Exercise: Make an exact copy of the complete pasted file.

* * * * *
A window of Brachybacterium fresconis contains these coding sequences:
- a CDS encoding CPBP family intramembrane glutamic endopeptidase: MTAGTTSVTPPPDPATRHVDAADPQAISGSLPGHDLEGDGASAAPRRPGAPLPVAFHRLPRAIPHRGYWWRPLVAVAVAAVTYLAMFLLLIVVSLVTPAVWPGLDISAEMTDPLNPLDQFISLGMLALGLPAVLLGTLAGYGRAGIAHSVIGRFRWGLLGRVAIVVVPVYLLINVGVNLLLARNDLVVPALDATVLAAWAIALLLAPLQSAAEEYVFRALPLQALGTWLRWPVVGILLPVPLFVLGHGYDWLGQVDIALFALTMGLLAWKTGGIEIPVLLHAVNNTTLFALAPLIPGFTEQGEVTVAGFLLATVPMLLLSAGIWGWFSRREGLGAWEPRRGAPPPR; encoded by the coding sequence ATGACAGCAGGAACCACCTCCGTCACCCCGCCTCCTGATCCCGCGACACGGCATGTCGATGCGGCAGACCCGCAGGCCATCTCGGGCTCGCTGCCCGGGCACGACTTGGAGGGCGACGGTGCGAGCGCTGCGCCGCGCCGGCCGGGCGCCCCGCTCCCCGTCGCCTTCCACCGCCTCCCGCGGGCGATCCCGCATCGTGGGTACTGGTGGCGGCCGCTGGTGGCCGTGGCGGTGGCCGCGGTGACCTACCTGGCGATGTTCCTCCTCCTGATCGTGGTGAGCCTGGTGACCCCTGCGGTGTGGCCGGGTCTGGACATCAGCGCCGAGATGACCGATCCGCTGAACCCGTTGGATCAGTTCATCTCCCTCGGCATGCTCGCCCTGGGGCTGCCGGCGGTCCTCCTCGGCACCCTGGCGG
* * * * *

A window of Brachybacterium fresconis contains these coding sequences:
- a CDS encoding CPBP family intramembrane glutamic endopeptidase: MTAGTTSVTPPPDPATRHVDAADPQAISGSLPGHDLEGDGASAAPRRPGAPLPVAFHRLPRAIPHRGYWWRPLVAVAVAAVTYLAMFLLLIVVSLVTPAVWPGLDISAEMTDPLNPLDQFISLGMLALGLPAVLLGTLAGYGRAGIAHSVIGRFRWGLLGRVAIVVVPVYLLINVGVNLLLARNDLVVPALDATVLAAWAIALLLAPLQSAAEEYVFRALPLQALGTWLRWPVVGILLPVPLFVLGHGYDWLGQVDIALFALTMGLLAWKTGGIEIPVLLHAVNNTTLFALAPLIPGFTEQGEVTVAGFLLATVPMLLLSAGIWGWFSRREGLGAWEPRRGAPPPR; encoded by the coding sequence ATGACAGCAGGAACCACCTCCGTCACCCCGCCTCCTGATCCCGCGACACGGCATGTCGATGCGGCAGACCCGCAGGCCATCTCGGGCTCGCTGCCCGGGCACGACTTGGAGGGCGACGGTGCGAGCGCTGCGCCGCGCCGGCCGGGCGCCCCGCTCCCCGTCGCCTTCCACCGCCTCCCGCGGGCGATCCCGCATCGTGGGTACTGGTGGCGGCCGCTGGTGGCCGTGGCGGTGGCCGCGGTGACCTACCTGGCGATGTTCCTCCTCCTGATCGTGGTGAGCCTGGTGACCCCTGCGGTGTGGCCGGGTCTGGACATCAGCGCCGAGATGACCGATCCGCTGAACCCGTTGGATCAGTTCATCTCCCTCGGCATGCTCGCCCTGGGGCTGCCGGCGGTCCTCCTCGGCACCCTGGCGG